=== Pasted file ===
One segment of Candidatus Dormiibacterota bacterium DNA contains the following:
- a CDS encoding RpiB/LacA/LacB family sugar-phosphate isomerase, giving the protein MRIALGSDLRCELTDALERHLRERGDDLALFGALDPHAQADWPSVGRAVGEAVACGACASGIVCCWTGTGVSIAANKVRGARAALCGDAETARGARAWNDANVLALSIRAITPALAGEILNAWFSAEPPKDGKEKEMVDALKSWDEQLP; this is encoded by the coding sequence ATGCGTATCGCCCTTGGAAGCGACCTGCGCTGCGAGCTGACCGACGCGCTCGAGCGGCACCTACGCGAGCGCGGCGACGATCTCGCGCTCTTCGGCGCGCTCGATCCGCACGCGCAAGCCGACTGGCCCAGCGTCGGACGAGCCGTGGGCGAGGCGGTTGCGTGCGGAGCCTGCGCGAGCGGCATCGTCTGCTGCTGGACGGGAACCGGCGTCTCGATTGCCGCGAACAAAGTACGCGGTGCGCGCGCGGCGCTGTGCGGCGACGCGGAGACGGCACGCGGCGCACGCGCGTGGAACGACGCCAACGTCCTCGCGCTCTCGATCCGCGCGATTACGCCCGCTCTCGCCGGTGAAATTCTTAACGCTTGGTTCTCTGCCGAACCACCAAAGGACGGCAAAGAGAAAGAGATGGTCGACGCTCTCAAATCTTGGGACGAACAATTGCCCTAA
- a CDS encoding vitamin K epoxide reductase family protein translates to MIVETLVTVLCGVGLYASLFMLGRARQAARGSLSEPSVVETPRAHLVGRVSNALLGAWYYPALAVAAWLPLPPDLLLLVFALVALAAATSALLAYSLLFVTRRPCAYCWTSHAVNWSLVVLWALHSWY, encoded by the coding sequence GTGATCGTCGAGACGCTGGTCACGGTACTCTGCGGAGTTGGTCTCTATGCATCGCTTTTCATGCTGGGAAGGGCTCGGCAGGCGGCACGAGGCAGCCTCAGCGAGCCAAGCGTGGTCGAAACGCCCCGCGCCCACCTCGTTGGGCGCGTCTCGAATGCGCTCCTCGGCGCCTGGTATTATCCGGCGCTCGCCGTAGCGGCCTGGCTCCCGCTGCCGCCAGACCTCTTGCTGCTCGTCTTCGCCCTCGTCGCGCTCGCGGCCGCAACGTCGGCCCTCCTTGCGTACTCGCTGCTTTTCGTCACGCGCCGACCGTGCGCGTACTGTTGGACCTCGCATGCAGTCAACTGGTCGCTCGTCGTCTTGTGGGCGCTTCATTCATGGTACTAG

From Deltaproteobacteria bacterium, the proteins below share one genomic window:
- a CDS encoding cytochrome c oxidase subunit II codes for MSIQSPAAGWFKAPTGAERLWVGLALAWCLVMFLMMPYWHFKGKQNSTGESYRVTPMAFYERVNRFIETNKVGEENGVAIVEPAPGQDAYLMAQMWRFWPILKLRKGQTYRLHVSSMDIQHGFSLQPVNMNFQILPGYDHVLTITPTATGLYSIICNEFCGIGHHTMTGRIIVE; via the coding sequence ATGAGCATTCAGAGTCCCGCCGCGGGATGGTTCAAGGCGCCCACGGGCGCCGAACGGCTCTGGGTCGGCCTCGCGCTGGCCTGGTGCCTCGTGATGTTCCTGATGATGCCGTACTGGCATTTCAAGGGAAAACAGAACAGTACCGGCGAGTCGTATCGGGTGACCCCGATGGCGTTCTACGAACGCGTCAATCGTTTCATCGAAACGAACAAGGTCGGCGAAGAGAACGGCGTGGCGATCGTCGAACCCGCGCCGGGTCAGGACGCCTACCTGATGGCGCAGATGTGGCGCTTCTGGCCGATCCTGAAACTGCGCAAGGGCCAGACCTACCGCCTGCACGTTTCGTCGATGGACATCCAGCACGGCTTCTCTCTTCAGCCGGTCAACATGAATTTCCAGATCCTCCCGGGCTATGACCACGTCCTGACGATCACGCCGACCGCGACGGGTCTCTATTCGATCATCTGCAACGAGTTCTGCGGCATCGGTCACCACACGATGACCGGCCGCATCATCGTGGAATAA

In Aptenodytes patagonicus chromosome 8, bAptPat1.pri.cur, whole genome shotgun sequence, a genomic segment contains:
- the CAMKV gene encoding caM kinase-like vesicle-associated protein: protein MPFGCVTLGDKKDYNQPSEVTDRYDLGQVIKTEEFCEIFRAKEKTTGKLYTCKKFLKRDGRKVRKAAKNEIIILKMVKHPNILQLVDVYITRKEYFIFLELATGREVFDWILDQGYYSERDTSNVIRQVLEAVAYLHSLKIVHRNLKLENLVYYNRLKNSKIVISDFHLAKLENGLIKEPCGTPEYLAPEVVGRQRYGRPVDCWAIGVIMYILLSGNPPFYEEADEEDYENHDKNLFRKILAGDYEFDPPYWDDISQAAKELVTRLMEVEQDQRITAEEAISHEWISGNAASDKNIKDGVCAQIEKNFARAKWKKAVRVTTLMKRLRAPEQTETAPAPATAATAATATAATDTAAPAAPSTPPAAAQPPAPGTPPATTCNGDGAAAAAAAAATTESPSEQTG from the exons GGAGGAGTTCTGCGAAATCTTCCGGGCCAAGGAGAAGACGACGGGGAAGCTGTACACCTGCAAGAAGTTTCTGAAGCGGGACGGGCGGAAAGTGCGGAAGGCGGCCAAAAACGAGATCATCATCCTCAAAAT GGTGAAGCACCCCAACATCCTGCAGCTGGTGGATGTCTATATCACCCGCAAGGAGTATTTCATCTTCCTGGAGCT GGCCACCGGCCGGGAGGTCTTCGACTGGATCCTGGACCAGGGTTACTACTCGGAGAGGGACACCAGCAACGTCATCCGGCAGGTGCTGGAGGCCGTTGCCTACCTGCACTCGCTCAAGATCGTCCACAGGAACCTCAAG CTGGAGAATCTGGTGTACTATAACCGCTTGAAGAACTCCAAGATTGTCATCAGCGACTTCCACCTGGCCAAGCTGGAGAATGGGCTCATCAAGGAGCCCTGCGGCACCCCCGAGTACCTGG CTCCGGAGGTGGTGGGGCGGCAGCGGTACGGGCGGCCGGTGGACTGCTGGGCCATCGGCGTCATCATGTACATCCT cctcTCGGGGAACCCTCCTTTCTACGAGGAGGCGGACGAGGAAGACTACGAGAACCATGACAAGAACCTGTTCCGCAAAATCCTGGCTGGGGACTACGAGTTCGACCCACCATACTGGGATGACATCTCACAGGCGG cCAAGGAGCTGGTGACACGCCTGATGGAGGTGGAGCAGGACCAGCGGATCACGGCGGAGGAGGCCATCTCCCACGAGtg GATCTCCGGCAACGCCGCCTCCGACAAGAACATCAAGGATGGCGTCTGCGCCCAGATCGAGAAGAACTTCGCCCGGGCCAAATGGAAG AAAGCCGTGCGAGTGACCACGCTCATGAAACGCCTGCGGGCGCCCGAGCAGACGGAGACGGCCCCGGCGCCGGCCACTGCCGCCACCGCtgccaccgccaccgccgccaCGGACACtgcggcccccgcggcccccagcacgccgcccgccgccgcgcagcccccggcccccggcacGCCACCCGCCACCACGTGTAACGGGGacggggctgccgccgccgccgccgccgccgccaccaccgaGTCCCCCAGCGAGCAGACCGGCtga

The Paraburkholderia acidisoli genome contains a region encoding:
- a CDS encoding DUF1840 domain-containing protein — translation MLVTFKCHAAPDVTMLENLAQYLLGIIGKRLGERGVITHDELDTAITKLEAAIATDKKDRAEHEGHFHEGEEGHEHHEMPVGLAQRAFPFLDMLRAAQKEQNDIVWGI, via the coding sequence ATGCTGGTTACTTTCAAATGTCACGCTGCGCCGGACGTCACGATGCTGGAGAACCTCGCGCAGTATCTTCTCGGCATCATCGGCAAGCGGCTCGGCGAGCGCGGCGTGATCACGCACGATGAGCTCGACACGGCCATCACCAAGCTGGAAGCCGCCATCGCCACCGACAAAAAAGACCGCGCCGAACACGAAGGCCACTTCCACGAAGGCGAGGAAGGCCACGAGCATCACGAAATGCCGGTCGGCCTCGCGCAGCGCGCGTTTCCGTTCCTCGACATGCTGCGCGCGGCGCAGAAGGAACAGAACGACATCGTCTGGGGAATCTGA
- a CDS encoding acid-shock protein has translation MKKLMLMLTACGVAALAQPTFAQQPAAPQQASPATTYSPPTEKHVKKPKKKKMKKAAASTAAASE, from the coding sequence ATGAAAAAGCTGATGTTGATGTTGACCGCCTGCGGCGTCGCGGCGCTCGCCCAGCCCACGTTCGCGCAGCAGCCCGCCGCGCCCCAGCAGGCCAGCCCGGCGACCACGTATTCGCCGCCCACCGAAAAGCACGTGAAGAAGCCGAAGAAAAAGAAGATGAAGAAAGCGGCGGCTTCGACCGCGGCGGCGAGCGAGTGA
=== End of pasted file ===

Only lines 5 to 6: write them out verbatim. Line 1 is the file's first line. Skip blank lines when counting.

- a CDS encoding cytochrome c oxidase subunit II codes for MSIQSPAAGWFKAPTGAERLWVGLALAWCLVMFLMMPYWHFKGKQNSTGESYRVTPMAFYERVNRFIETNKVGEENGVAIVEPAPGQDAYLMAQMWRFWPILKLRKGQTYRLHVSSMDIQHGFSLQPVNMNFQILPGYDHVLTITPTATGLYSIICNEFCGIGHHTMTGRIIVE; via the coding sequence ATGAGCATTCAGAGTCCCGCCGCGGGATGGTTCAAGGCGCCCACGGGCGCCGAACGGCTCTGGGTCGGCCTCGCGCTGGCCTGGTGCCTCGTGATGTTCCTGATGATGCCGTACTGGCATTTCAAGGGAAAACAGAACAGTACCGGCGAGTCGTATCGGGTGACCCCGATGGCGTTCTACGAACGCGTCAATCGTTTCATCGAAACGAACAAGGTCGGCGAAGAGAACGGCGTGGCGATCGTCGAACCCGCGCCGGGTCAGGACGCCTACCTGATGGCGCAGATGTGGCGCTTCTGGCCGATCCTGAAACTGCGCAAGGGCCAGACCTACCGCCTGCACGTTTCGTCGATGGACATCCAGCACGGCTTCTCTCTTCAGCCGGTCAACATGAATTTCCAGATCCTCCCGGGCTATGACCACGTCCTGACGATCACGCCGACCGCGACGGGTCTCTATTCGATCATCTGCAACGAGTTCTGCGGCATCGGTCACCACACGATGACCGGCCGCATCATCGTGGAATAA

In Aptenodytes patagonicus chromosome 8, bAptPat1.pri.cur, whole genome shotgun sequence, a genomic segment contains: